When sitting down to build your next investor update, consider beginning by identifying the thematic areas you plan to address with your audience. Distilling your update into smaller, topic-based segments will make for a more approachable letter with a narrative that sticks. Ideally the structure stays consistent over time. Settle on a template that fits your unique business and style, and keep with that template for each letter. As you build your update, remember that investors will value transparency and candid disclosure, even when the news you have to deliver is less favorable.
In this article we’ve included some suggested sections, which may be relevant to you depending on the stage and type of your business. Try mixing and matching the sections below, and any others that are company-specific, to formulate an outline for your updates. Find a structure that flows well for your company, and you may find that constructing future updates comes together more easily and in less time with a template in place.
Several sections are considered to be cornerstones in your investor updates. These sections should be relevant for companies of a wide range of shapes and sizes, and are of critical interest to investors. Start with these sections, and then incorporate your specific sections as desired.
Your introduction welcomes your audience and explicitly conveys the high-level thesis of your update. That thesis might be a nod to recent momentum, or a theme painting happenings and plans across the company. The rest of the update will provide the supporting details, but investors should be able to gather an immediate sense of the main takeaway to come. This section can be read as an executive summary. If written masterfully, an introduction can secure reader attention for the coming content (and investor asks!). In the case of major events (which we saw plenty of in 2020), this section is also an opportunity to reference any macro events and how they may shape the future of your company.
Key asks are your opportunity to spotlight the ways in which your investor base can add value. These can include candidate referrals for active job listings, requests for warm introductions to key partners that fit a certain profile, requests for introductions to other prospective investors, or simply solicitations for advice and support on any business challenges. Don’t be afraid to make requests – you never know what help your investors may be able to provide.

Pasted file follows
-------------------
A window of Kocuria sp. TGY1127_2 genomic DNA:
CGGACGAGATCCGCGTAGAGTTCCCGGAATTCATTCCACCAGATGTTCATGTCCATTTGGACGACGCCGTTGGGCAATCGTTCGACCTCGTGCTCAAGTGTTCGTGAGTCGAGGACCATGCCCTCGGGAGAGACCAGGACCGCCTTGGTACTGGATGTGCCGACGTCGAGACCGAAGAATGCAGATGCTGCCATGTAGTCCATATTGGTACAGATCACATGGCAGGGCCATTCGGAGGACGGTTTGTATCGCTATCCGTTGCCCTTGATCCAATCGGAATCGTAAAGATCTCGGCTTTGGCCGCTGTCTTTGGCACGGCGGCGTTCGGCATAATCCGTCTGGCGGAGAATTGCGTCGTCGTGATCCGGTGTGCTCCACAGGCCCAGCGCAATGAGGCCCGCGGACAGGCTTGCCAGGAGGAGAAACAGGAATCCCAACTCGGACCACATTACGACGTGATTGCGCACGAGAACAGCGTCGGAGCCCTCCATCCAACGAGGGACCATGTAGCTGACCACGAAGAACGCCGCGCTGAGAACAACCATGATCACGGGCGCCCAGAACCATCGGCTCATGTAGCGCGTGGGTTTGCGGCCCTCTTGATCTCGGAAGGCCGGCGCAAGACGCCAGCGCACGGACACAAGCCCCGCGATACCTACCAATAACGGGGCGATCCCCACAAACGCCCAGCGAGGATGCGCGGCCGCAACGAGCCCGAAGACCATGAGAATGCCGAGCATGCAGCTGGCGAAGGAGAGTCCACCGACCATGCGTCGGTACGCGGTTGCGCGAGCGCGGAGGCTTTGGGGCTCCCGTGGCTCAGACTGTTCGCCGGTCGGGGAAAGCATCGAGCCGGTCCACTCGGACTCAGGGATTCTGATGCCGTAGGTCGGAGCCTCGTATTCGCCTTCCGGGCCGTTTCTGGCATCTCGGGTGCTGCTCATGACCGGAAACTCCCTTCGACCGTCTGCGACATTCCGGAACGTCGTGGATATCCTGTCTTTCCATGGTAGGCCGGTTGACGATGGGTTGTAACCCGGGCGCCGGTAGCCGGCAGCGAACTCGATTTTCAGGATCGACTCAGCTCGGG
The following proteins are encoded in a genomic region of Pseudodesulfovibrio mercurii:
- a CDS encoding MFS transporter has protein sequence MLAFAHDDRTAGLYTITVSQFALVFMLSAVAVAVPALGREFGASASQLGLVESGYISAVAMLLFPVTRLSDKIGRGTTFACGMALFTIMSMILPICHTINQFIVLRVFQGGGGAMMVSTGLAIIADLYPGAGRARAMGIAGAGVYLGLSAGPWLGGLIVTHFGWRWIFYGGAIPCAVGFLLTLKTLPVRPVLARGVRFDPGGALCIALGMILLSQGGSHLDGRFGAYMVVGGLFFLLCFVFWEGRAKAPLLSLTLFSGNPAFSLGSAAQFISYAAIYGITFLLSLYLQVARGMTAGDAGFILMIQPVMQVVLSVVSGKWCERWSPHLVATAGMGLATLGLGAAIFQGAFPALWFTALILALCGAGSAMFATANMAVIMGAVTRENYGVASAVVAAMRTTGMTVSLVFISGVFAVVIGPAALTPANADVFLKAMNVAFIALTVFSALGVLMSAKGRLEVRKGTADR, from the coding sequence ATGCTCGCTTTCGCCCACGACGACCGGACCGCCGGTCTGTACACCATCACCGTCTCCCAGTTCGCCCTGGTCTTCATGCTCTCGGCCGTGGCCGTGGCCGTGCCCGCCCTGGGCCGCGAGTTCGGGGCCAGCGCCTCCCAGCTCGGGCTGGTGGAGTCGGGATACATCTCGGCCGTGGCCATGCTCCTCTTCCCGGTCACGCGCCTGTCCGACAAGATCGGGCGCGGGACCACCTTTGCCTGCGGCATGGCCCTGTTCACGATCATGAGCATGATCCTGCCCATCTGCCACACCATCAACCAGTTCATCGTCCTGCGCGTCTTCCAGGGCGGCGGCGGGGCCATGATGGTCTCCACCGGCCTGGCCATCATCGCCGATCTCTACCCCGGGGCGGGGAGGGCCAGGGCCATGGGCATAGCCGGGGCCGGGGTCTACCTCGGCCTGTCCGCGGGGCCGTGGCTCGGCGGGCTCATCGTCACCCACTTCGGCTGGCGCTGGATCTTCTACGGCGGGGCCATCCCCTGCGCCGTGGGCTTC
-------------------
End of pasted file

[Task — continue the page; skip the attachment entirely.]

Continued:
Core metrics will vary from company to company, but should generally reflect overall status and traction. Spend some time thinking about which metrics your team should track, and summarize a few key indicators that you can share over time with investors. Be consistent with metrics sharing so that investors can observe emerging trends and track progress.
At a minimum, for each reporting period we recommend including:
- Net Income (Loss)
- Cash Balance
Additional KPIs decided on a company-by-company basis, for example:
- Customer numbers
- Contract numbers
- Engagement numbers
- Other figures that demonstrate execution
A team section can detail updates regarding the team’s evolution and composition. Be sure to mention team size, full time vs. part time commitments, hiring plans, announcements of key/strategic hires, critical job openings, and so on. Remember, investors are not only supporting what you’re building, but the people behind it.
Fundraising / Runway
You can expect investors to be particularly interested in the cash reserves of the company and future capital needs. Keep your investors up-to-date on your cash balance and the rate at which you are burning through it. This will help investors get an idea of your runway, aka how long the company can operate without needing more capital infusions. Announce any active or approaching fundraising rounds, as applicable, including detail of how the fundraising will advance business goals. Take this opportunity to articulate your fundraising rationale, as this can serve as a critical marketing platform to appeal to existing investors who may be considering the investment opportunity for themselves and others within their network.